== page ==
# How do you calculate flow vector for denoiser?

Hello,

I’d like to use the new denoiser model features, and I am curious, how do you approach calculation of the map of flow vectors in an arbitrary scene?

Thanks for hints!

Hi Robert,

Perhaps a typical structure for computing flow vectors in OptiX would be to think of rendering them to a buffer using a closest hit program that puts motion vectors into your payload rather than (or in addition to) storing lighting+material shading results. The hit shader might query the primitive ID, vertex and/or transform motion, and hit uv location, and then use that to evaluate the 3d location of the same uv coordinate on the same primitive at one frame in the past, in order to find the previous location of the hit point. This means making your animation data available somehow to your closest hit program (and it could in cases of complex hierarchy mean evaluating the motion of all the moving transforms in your hierarchy). Subtracting the hit point on the current frame from the same point on the surface evaluated 1 frame in the past will then give you the motion vector in 3d world space. You might pass the 3d world space motion vector at the hit point back to raygen, and in raygen you could transform this 3d world space vector into a 2d image space vector, and save the result to your motion vector buffer, which would be then passed to the denoiser.

It may also possible, depending on how you design your animation system, for the primitives to have information about which direction they’re moving instantaneously, and so you may not need to evaluate the position at a previous frame, but you might instead have direct information about which direction a hit point is moving. Between computing instantaneous motion vectors and computing motion deltas between two frames, neither one is more correct than the other, but I believe it’s more common to use the delta between two frames. One benefit of using the delta is that if you use the motion vectors to “reproject” the pixels from one frame to another, you’ll more closely match the target frame than if you try to use instantaneous motion vectors. Some people argue convincingly that using delta motion vectors will give you a cleaner motion blur result than using instantaneous velocity motion vectors. Some reasons to use instantaneous vectors include that they might be easier to compute, or faster to compute, and the resulting quality might be perfectly sufficient.

You could do all this as a separate pipeline, and a separate launch that renders only motion vectors. Or you could, if it makes sense, output motion vectors to a separate buffer during your existing render launch. This depends on how your app is structured and what makes the most sense. If I was writing a production path tracer, I might aim for the separate pipelines approach because I might not always need motion vectors, and because I would likely plan to use 1 sample per pixel for motion vectors, even if I used many (hundreds) of samples per pixel for the beauty (render) pass.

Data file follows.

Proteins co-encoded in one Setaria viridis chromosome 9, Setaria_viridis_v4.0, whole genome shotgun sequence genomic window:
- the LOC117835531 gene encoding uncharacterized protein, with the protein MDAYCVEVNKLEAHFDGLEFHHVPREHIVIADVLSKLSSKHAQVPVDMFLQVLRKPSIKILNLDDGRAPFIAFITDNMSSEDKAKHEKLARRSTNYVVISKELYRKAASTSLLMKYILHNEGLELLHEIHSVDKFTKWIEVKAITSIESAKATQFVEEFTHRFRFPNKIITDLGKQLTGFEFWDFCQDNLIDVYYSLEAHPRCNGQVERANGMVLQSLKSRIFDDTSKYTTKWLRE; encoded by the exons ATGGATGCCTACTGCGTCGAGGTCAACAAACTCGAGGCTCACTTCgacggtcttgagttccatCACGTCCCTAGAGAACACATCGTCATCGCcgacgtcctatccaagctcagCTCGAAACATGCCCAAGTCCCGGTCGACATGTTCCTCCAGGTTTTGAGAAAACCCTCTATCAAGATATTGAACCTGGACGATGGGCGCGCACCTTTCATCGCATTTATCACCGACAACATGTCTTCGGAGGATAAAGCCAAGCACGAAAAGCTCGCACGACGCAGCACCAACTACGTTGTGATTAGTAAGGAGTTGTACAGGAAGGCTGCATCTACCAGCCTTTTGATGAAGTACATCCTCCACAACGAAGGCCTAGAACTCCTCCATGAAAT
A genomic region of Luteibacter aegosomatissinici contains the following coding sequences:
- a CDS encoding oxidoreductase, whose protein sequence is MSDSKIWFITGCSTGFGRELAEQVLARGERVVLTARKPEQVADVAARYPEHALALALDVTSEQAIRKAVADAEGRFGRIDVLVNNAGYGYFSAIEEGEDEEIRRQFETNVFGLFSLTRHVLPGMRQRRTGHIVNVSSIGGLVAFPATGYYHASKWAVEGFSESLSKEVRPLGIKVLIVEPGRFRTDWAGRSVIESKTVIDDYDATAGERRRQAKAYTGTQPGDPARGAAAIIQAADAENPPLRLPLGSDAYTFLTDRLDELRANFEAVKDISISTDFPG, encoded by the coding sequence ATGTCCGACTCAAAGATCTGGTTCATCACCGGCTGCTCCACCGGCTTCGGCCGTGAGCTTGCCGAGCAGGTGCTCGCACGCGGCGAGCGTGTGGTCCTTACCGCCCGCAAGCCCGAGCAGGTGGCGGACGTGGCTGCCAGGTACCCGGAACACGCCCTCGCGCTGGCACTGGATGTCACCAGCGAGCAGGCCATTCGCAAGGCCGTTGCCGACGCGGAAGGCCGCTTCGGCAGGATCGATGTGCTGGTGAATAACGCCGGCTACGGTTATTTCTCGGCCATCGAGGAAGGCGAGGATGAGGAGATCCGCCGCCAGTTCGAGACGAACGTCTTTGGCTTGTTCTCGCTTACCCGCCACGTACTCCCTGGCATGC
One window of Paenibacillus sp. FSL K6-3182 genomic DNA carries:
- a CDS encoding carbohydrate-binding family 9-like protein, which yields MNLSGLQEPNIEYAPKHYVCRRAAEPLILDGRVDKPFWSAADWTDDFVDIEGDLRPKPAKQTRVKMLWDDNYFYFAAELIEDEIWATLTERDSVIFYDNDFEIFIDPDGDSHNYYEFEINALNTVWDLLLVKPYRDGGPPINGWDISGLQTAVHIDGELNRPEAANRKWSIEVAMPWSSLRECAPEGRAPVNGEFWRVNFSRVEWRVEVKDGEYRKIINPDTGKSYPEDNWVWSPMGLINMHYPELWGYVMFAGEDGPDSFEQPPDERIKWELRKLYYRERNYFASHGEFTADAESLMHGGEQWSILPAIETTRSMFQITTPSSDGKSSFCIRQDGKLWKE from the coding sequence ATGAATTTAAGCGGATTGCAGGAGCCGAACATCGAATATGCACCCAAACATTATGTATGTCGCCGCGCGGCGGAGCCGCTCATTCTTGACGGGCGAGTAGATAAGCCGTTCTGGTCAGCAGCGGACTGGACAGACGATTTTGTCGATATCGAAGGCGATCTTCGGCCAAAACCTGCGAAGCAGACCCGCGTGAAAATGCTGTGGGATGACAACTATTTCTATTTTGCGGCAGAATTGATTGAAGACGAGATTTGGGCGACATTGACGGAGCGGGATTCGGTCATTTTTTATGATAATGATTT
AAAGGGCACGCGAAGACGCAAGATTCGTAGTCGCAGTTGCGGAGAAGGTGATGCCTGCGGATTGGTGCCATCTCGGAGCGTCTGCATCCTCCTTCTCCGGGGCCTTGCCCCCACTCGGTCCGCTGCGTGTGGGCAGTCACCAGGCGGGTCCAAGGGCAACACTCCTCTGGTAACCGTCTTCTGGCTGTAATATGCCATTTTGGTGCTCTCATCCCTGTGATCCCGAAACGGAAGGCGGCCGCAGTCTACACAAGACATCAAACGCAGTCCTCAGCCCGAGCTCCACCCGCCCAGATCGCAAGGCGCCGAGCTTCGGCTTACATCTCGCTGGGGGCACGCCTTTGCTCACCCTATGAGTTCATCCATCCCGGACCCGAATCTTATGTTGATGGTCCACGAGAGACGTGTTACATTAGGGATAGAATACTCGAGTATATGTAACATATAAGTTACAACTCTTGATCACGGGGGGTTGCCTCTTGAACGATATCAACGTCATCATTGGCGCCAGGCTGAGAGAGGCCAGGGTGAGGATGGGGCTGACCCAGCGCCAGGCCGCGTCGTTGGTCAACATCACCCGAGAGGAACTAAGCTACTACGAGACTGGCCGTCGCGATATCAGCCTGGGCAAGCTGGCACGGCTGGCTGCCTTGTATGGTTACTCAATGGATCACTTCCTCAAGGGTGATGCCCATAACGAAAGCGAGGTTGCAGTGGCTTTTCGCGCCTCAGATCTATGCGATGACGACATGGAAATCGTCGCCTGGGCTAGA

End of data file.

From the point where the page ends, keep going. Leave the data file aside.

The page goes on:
Quite a few renderers are built to output AOVs (or buffers of arbitrary data) during the rendering that can be used for compositing and effects, and motion vectors are commonly supported. You can probably find some additional hints by poking around through the documentation for some different renderers, they do talk about some of the details of how they compute (or sometimes approximate) the motion vectors.

Does that help? Is that the appropriate level of info you were hoping for?

David.

Thanks David!

I was thinking of something like motion deltas, for which I already have some infrastructure. Separate pipeline could be a good idea since all together becomes more and more complex… Anyway, it is a bit of code to write. Especially matching best uv pairs since hits are independent in each frame.

Thank you for your answer. I was hoping there is some magic trick to solve all of this easier, like ML model estimating deltas based on 2 frames. ;) Which actually might be doable, eg. training denoiser stacked on top of delta estimator, with respective cost functions applied simultaneously to outputs of both models…

Thanks again!
Robert

Especially matching best uv pairs since hits are independent in each frame

Maybe this is already clear, but just in case – if I understand that correctly, you might think of it only as a uv hit on the current frame, and you’re calculating it’s world space position for two frames - the current frame and the previous frame, even though there might not be a hit at that uv location on the previous frame – in fact, this uv location might not even be visible on the previous frame! (It could be occluded by itself or a different object, or it could be off-camera.)

I was hoping there is some magic trick to solve all of this easier, like ML model estimating deltas based on 2 frames. ;)

Oh, of course there actually are some magic tricks, I should have mentioned it. You could use an ML model, or even just a plain optical flow method, these do exist if you want to construct motion vectors from two images. They can be finicky and not the highest quality, but it might be really easy to try. We even have an Nvidia SDK for optical flow!

David.

Optical flow in OpenCV looks interesting. I forgot about that hardware has this built in. But it looks like making flow from renderer data will be much more precise. Ok, I get the idea with uv’s… I’ll also play with the SDK example to see how much the flow improves denoing.

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